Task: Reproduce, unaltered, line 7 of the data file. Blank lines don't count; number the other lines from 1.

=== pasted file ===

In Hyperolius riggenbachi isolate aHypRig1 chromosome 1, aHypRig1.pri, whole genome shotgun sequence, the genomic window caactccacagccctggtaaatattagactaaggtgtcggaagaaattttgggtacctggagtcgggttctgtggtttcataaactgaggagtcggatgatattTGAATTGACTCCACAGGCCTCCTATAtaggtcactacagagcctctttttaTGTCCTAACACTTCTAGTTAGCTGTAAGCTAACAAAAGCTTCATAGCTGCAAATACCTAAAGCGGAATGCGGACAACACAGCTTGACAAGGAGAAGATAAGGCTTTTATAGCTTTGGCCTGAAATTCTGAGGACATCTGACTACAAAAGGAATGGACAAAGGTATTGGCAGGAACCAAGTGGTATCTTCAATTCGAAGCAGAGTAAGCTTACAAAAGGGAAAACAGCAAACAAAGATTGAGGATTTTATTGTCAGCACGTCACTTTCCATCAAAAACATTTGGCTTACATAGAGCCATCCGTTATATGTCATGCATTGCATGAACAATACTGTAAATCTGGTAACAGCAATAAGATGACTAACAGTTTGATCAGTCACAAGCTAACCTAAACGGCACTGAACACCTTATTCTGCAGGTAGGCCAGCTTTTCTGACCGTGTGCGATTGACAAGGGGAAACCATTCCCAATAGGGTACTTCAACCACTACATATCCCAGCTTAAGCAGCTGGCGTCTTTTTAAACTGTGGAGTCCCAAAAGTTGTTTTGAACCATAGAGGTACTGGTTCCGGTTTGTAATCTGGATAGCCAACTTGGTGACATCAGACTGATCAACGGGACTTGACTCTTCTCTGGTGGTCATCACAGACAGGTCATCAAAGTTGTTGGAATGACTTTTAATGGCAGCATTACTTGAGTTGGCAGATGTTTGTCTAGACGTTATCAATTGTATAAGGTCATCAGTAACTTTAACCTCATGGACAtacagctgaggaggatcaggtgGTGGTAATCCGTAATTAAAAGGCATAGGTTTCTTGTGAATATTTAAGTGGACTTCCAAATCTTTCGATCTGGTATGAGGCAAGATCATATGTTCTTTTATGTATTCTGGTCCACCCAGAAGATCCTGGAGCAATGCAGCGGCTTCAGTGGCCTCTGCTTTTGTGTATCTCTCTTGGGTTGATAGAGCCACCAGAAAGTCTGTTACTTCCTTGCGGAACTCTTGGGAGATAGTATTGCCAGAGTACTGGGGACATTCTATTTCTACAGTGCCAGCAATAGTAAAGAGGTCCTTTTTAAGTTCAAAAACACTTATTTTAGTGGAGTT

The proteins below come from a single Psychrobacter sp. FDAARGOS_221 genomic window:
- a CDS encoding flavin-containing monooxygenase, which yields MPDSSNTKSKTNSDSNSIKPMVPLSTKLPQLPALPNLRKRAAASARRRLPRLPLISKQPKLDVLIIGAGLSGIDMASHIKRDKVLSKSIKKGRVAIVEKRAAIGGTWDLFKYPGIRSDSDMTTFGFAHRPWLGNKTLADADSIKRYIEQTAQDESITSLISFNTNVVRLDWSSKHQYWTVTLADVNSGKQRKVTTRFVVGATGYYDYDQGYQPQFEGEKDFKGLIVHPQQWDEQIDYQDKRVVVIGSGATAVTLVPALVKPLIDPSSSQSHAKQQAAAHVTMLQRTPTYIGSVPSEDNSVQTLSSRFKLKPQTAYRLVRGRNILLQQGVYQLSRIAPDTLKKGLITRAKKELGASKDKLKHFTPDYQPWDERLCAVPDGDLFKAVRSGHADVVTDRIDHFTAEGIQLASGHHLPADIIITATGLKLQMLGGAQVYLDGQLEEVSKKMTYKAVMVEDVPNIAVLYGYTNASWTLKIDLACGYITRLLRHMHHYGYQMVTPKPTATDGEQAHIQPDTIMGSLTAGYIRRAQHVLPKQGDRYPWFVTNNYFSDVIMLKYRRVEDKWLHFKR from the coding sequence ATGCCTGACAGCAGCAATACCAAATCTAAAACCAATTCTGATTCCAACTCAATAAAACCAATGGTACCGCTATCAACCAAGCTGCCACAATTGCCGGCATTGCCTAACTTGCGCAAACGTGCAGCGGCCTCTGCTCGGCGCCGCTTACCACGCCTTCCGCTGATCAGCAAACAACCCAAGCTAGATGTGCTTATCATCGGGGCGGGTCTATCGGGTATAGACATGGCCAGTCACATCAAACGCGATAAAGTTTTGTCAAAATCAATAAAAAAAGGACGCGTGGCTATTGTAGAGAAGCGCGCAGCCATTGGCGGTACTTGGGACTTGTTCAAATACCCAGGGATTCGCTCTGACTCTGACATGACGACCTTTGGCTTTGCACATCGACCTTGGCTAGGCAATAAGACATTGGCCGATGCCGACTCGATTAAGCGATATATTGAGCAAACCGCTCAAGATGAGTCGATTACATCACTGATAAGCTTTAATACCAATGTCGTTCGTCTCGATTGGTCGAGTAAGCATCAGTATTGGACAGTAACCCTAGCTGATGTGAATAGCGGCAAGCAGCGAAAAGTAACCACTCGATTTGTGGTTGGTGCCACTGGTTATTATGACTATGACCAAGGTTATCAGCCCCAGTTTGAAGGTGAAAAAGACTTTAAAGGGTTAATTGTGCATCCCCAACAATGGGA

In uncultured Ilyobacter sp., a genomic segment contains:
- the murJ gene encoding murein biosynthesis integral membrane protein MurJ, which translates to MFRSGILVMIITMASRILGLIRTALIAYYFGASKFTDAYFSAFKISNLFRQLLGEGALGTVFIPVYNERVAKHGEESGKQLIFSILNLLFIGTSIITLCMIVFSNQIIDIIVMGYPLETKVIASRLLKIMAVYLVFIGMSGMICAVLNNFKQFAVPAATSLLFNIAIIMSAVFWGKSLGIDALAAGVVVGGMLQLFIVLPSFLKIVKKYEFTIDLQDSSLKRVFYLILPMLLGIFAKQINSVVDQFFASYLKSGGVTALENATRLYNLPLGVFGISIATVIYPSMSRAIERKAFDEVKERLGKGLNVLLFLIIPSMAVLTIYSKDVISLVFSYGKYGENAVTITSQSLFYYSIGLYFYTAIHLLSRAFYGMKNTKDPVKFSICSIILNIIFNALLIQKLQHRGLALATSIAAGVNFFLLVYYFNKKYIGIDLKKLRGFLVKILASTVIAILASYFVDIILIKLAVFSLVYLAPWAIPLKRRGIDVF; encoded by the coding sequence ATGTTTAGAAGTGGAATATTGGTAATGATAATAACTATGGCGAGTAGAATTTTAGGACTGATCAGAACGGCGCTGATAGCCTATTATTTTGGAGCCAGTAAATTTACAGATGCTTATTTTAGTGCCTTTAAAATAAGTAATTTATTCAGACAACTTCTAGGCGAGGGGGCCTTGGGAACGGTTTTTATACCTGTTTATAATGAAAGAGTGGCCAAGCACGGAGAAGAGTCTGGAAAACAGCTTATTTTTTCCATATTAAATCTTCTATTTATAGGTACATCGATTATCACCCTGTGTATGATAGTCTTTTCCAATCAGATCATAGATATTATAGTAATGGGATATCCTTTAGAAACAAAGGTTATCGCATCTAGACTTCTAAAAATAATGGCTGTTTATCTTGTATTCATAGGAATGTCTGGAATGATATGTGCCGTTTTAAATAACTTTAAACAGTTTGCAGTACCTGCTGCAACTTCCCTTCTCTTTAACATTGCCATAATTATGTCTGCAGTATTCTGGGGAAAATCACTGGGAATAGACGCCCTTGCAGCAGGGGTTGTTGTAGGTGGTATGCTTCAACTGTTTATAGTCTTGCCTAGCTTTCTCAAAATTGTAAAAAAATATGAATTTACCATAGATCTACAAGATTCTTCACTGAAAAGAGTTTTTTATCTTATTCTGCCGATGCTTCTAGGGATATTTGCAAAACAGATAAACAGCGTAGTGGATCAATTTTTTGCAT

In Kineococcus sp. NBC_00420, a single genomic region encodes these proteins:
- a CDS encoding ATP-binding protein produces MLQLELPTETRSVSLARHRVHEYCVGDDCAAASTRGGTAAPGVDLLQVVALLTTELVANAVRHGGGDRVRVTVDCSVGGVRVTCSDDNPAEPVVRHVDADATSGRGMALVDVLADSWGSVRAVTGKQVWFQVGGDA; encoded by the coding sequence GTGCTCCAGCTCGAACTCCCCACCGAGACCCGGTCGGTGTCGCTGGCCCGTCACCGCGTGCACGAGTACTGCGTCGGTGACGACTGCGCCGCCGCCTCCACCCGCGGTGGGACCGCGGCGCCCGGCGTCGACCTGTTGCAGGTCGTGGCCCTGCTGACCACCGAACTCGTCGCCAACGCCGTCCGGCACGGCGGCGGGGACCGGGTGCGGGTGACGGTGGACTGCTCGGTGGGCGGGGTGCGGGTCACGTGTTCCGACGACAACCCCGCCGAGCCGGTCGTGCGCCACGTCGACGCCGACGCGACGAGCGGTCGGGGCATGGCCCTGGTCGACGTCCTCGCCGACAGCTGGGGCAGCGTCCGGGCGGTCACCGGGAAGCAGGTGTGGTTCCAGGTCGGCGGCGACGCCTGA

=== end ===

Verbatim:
- a CDS encoding ATP-binding protein produces MLQLELPTETRSVSLARHRVHEYCVGDDCAAASTRGGTAAPGVDLLQVVALLTTELVANAVRHGGGDRVRVTVDCSVGGVRVTCSDDNPAEPVVRHVDADATSGRGMALVDVLADSWGSVRAVTGKQVWFQVGGDA; encoded by the coding sequence GTGCTCCAGCTCGAACTCCCCACCGAGACCCGGTCGGTGTCGCTGGCCCGTCACCGCGTGCACGAGTACTGCGTCGGTGACGACTGCGCCGCCGCCTCCACCCGCGGTGGGACCGCGGCGCCCGGCGTCGACCTGTTGCAGGTCGTGGCCCTGCTGACCACCGAACTCGTCGCCAACGCCGTCCGGCACGGCGGCGGGGACCGGGTGCGGGTGACGGTGGACTGCTCGGTGGGCGGGGTGCGGGTCACGTGTTCCGACGACAACCCCGCCGAGCCGGTCGTGCGCCACGTCGACGCCGACGCGACGAGCGGTCGGGGCATGGCCCTGGTCGACGTCCTCGCCGACAGCTGGGGCAGCGTCCGGGCGGTCACCGGGAAGCAGGTGTGGTTCCAGGTCGGCGGCGACGCCTGA